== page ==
Sen. Barack Obama's views on life issues ranging from abortion to embryonic stem cell research mark him as not merely a pro-choice politician, but rather as the most extreme pro-abortion candidate to have ever run on a major party ticket.
Barack Obama is the most extreme pro-abortion candidate ever to seek the office of President of the United States.
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-- He supports legislation that would repeal the Hyde Amendment, which protects pro-life citizens from having to pay for abortions that are not necessary to save the life of the mother and are not the result of rape or incest.
--He has promised that ''the first thing I'd do as President is sign the Freedom of Choice Act'' (known as FOCA). This proposed legislation would create a federally guaranteed ''fundamental right'' to abortion through all nine months of pregnancy. . .
FOCA would abolish virtually every existing state and federal limitation on abortion, including parental consent and notification laws for minors, state and federal funding restrictions on abortion, and conscience protections for pro-life citizens working in the health-care industry-protections against being forced to participate in the practice of abortion or else lose their jobs. The pro-abortion National Organization for Women has proclaimed with approval that FOCA would ''sweep away hundreds of anti-abortion laws [and] policies.''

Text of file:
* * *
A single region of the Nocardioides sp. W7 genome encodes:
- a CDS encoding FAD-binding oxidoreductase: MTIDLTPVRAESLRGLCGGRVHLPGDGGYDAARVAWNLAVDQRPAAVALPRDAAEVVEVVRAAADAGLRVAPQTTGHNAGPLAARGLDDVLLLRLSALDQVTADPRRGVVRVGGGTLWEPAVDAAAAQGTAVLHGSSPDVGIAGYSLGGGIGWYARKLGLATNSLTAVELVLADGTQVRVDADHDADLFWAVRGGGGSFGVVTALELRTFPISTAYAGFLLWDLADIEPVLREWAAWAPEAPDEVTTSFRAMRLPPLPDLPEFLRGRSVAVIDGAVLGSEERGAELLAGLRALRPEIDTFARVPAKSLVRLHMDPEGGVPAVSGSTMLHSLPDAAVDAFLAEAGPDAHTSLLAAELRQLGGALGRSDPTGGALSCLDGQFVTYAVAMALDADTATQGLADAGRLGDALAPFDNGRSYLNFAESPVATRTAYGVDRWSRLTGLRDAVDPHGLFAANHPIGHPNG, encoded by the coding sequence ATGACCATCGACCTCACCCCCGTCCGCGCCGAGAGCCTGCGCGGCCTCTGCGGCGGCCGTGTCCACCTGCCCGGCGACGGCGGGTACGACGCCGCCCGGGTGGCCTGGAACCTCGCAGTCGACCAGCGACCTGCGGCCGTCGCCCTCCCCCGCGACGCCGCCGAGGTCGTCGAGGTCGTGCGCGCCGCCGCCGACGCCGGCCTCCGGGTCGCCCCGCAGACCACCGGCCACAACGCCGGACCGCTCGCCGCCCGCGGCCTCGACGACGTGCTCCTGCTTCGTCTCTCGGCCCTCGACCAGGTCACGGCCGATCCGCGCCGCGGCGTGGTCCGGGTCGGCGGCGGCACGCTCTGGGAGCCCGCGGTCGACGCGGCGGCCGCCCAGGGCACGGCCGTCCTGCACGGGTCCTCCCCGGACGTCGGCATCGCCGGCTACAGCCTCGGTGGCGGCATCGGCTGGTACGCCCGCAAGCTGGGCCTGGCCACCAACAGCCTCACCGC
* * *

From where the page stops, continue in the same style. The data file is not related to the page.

--Obama, unlike even many ''pro-choice'' legislators, opposed the ban on partial-birth abortions when he served in the Illinois legislature and condemned the Supreme Court decision that upheld legislation banning this heinous practice.
-- He wishes to strip federal funding from pro-life crisis pregnancy centers that provide alternatives to abortion for pregnant women in need. There is certainly nothing ''pro-choice'' about that.
--Obama opposed legislation to protect children who are born alive, either as a result of an abortionist's unsuccessful effort to kill them in the womb, or by the deliberate delivery of the baby prior to viability.
Robert P. George is McCormick Professor of Jurisprudence and Director of the James Madison Program in American Ideals and Institutions at Princeton University. He is a member of the President's Council on Bioethics and previously served on the United States Commission on Civil Rights. He sits on the editorial board of Public Discourse.